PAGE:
Zanzibar digital transformation enhances service delivery

ZANZIBAR: ZANZIBAR is undergoing a digital transformation that is dramatically improving the government’s planning and budgeting processes, transparency and service delivery to the citizens. In a quick analysis, the development is as a result of the introduction of the government financial systems, which among others have helped to fast-track execution of various roles and services’ deliveries.

In particular, Zanzibar Planning, Budgeting and Reporting System (ZanPBRS) system which is customised from Planning, Budgeting and Reporting (PlanRep) system adopted from the Tanzania Mainland was implemented in the Isles through close collaboration between the Zanzibar government and the United States Agency for International Development (USAID) Public Sector Systems Strengthening (PS3+) Activity.

Here, ZanPBRS was later integrated with the government’s expenditure management system, MUSE to come up with the Planning, budgeting and Expenditure System which is abbreviated in Swahili (BAMAS meaning Bajeti na Matumizi).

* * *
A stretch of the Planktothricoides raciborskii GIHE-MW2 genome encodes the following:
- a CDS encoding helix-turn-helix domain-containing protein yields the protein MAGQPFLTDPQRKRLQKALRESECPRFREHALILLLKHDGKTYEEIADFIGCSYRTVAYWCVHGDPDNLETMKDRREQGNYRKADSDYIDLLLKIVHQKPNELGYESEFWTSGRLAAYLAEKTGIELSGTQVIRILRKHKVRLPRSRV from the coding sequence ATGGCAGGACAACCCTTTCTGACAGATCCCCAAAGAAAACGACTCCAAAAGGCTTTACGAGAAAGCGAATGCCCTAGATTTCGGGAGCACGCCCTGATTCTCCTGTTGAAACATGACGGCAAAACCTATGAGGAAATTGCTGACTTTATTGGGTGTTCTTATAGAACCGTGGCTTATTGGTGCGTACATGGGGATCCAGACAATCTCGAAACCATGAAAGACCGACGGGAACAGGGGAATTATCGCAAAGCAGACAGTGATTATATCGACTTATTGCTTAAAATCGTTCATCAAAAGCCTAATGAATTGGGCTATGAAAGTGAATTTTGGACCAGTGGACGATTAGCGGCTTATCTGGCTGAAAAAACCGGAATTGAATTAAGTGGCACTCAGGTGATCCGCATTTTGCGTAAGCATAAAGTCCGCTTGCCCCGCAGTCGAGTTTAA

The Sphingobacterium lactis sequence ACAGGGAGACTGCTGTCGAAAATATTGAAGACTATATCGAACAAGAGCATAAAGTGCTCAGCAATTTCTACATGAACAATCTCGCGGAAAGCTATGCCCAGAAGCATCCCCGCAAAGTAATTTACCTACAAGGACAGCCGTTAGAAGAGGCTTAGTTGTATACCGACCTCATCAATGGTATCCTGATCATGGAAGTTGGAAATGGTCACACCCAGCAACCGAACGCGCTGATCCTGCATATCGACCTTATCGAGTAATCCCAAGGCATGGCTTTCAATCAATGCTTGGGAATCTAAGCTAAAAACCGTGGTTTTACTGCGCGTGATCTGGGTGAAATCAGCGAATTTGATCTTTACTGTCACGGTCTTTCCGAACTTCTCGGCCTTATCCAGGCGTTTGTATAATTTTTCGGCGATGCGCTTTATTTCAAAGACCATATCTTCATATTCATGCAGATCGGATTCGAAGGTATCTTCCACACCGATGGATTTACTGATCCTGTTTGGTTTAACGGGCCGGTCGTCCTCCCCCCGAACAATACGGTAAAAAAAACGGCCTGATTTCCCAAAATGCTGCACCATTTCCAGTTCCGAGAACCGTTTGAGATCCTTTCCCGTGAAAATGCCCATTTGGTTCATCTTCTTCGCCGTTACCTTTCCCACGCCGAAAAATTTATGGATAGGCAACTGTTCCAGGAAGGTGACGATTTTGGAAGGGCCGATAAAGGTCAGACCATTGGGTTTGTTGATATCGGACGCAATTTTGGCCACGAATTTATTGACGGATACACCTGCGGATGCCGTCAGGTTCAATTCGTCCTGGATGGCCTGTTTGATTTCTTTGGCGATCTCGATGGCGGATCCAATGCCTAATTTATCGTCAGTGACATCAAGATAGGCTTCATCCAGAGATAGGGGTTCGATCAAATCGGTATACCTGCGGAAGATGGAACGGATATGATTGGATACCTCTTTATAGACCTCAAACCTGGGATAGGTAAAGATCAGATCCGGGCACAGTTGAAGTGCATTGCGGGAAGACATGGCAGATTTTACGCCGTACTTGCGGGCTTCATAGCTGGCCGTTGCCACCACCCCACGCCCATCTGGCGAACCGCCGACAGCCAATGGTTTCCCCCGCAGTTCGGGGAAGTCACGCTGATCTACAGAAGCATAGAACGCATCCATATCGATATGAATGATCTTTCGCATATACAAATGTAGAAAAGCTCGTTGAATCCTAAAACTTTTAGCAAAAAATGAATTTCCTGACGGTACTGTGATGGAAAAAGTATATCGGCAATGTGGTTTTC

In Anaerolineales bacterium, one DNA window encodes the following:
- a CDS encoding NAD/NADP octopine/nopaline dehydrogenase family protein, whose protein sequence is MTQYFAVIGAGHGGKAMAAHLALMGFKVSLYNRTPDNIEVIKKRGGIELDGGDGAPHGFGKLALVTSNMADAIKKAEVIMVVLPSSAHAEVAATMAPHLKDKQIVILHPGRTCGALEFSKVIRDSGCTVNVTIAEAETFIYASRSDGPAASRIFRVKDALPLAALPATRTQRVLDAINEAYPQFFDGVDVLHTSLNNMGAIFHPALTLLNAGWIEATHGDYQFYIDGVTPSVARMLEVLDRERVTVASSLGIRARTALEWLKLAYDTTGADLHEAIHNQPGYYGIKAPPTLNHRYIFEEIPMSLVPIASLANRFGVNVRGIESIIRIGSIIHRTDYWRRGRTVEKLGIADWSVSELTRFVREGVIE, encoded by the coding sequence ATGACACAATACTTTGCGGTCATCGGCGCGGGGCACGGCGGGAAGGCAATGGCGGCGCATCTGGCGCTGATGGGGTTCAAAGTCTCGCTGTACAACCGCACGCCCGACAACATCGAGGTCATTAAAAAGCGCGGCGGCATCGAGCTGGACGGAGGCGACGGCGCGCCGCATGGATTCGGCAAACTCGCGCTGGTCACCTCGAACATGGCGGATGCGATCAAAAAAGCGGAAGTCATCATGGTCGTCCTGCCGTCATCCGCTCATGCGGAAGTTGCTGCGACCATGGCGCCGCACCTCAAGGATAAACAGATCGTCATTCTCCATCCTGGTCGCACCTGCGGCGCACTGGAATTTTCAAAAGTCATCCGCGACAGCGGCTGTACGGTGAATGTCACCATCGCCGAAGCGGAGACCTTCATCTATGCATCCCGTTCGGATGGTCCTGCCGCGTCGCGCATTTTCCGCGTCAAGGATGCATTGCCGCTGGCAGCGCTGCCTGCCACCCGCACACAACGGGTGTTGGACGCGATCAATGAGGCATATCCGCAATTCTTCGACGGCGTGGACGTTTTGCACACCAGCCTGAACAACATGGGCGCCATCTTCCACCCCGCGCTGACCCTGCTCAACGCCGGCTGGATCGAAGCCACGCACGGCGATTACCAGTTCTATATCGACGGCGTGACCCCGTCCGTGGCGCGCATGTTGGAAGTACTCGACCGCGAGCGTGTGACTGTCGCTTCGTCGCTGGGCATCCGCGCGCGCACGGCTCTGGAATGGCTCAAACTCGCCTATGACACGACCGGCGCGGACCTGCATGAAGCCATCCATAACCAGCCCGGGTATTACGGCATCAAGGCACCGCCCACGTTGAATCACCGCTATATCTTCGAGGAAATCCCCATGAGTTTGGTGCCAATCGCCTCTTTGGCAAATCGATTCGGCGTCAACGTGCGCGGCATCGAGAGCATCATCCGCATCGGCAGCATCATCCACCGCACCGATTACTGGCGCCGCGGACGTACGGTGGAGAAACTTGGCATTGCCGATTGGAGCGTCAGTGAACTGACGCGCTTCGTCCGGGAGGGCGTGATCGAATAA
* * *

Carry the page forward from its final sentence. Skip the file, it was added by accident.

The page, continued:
As a result, after plans are created and approved in ZanPBRS, they are transferred to MUSE to enable expenditure for accounting purposes and funding to appear in ZanPBRS for tracking and reporting purposes.

The USAID PS3+ supports the government of Zanzibar in institutionalising public systems—specifically through the digitisation of information systems—that are responsive to citizen’s needs for quality services at the local level, with a focus on underserved populations.

The USAID PS3+ which is a five-year project funded by the US government and implemented through the USAID with support from the US President’s Emergency Plan for Aids Relief (PEPFAR)aims to strengthen the government’s systems at both national and local levels, particularly to improve the access, use and quality of service deliveries across agriculture, education, health and other sectors, with a major focus on support for underserved population.